The wulong is roasted several times in large batches in bamboo drums that hold it above a traditional charcoal fire smothered with ash to control the temperature. The leaves are roasted for about 8-12 hours, depending on the weather. The first roasting temperature is usually higher, about 100-110°C. After the first roast, the leaves are left to rest for 20-30 days, depending on the weather. This rest period allows some of the heavy smokiness from the charcoal to dissipate and lets the effects of the roast permeate to the center of the whole leaf. For the second roast, the temperature is lower, around 80-90°C. If the weather is bad, they will roast the tea for a third time after about another month. Then the tea will be completely finished.

What made the distinctive Shuixian bush so prevalent in Wuyishan

Shuixian wulong got its name from its wonderful floral aroma reminiscent of blooming narcissus flowers. At the end of the Qing Dynasty tea farmers began to cultivate it in Wuyi Mountain in Fujian Province because of its rich flavor and excellent aroma. Like Rougui, Shuixian is very resilient to extreme temperatures and easy to grow. The leaves are also very large compared to other bushes, making it an ideal bush for producing larger quantities of tea. It is also added to many other types of Wuyi tea blends because of the strong flavor and aroma. Shui Xian and Rougui are the most predominant cultivars of tea plant that are grown in the Wuyishan region.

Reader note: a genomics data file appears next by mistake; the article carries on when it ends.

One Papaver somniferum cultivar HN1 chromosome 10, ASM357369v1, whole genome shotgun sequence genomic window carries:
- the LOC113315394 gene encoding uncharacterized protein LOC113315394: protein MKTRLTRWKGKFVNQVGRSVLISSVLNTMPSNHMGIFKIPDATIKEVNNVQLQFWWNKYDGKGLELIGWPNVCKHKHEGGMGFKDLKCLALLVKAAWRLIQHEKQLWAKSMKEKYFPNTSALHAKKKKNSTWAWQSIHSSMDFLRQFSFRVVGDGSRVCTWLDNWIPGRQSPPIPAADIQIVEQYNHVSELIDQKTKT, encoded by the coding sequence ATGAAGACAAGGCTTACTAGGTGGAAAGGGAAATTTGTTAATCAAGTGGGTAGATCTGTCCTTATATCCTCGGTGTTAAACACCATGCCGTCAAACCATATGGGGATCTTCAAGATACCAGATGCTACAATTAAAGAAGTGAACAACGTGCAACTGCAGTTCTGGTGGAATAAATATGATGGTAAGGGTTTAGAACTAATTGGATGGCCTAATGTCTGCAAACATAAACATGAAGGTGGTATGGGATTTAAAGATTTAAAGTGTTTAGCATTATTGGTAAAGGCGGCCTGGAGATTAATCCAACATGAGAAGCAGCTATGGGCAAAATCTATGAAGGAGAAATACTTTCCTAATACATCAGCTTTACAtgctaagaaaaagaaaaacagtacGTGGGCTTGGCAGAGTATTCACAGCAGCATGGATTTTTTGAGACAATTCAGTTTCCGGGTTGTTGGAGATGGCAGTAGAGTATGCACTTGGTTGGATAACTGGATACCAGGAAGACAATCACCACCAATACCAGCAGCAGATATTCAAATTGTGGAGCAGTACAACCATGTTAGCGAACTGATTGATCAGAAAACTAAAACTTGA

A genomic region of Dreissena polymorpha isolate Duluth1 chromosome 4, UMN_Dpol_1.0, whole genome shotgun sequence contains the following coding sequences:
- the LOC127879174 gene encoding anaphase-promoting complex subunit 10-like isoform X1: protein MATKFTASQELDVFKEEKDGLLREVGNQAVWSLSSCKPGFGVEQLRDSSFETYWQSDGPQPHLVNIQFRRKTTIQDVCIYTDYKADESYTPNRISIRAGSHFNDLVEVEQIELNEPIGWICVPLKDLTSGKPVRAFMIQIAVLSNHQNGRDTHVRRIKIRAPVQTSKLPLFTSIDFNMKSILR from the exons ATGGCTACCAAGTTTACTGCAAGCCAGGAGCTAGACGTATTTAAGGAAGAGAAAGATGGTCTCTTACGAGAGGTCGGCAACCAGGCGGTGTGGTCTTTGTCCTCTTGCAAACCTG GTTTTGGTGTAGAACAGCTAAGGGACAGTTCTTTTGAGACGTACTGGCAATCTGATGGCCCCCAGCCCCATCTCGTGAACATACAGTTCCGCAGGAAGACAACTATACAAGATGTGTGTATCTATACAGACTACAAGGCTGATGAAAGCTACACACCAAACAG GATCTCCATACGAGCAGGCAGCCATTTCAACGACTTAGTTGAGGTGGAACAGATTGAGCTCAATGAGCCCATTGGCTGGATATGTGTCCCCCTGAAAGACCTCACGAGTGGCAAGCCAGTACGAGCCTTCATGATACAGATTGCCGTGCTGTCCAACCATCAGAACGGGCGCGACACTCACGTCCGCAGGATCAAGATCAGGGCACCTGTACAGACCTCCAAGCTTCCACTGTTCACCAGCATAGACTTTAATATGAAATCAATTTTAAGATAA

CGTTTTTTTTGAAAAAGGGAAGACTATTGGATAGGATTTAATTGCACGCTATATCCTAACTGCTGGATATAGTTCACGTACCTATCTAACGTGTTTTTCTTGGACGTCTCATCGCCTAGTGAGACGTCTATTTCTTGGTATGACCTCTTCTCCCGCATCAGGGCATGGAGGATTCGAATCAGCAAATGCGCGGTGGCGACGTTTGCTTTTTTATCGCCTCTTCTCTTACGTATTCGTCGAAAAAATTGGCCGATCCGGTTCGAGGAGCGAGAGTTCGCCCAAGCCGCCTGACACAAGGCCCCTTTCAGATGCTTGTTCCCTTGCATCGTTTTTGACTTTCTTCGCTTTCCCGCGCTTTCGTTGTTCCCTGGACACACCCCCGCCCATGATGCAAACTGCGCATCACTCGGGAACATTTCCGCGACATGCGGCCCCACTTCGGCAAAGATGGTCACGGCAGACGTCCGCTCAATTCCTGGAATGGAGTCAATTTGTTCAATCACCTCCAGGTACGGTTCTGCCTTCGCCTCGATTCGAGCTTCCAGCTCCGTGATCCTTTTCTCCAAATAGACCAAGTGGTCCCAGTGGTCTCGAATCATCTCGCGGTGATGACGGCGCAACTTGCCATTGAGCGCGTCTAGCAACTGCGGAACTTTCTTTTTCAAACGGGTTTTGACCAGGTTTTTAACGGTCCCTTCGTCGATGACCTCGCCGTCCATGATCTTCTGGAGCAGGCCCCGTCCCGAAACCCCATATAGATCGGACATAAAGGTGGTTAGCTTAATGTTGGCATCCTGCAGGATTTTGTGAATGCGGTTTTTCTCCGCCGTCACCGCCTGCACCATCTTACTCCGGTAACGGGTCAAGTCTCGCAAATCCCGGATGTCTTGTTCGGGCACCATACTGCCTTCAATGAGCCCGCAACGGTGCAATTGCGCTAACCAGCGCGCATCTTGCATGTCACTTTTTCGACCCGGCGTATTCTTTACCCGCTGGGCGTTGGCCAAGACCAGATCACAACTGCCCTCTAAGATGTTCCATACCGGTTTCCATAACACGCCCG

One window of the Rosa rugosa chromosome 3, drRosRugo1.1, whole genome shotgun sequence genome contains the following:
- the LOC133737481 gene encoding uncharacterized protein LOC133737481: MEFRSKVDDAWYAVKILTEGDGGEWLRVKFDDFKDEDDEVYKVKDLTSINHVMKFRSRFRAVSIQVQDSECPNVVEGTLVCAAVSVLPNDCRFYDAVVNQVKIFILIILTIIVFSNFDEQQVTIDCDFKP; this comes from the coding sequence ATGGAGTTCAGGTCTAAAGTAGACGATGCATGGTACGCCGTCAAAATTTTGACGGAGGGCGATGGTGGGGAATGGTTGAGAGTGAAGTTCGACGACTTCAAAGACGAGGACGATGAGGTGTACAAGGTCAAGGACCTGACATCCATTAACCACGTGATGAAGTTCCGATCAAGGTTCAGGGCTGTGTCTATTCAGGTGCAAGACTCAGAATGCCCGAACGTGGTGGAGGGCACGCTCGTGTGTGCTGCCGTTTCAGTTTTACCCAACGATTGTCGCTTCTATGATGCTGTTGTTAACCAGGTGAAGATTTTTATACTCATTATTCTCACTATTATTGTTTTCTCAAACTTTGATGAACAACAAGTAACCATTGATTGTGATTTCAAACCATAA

Note: This tea is Minbei Shuixian, not to be confused with the Fenghuang Shuixian, the Dan Cong Wulong.

No chemical fertilizer, pesticide, or herbicide was used in the production of this tea. Click here to read more about our promise to fair trade and the environment.

Laocong Shuixian (Old Bush Narcissus) 2020 brewing guidelines

5 grams (2 Tb) tea

12 oz 100°C (212ºF) water

3 min. first infusion

At least 4 infusions: 3, 3, 5, 8 minutes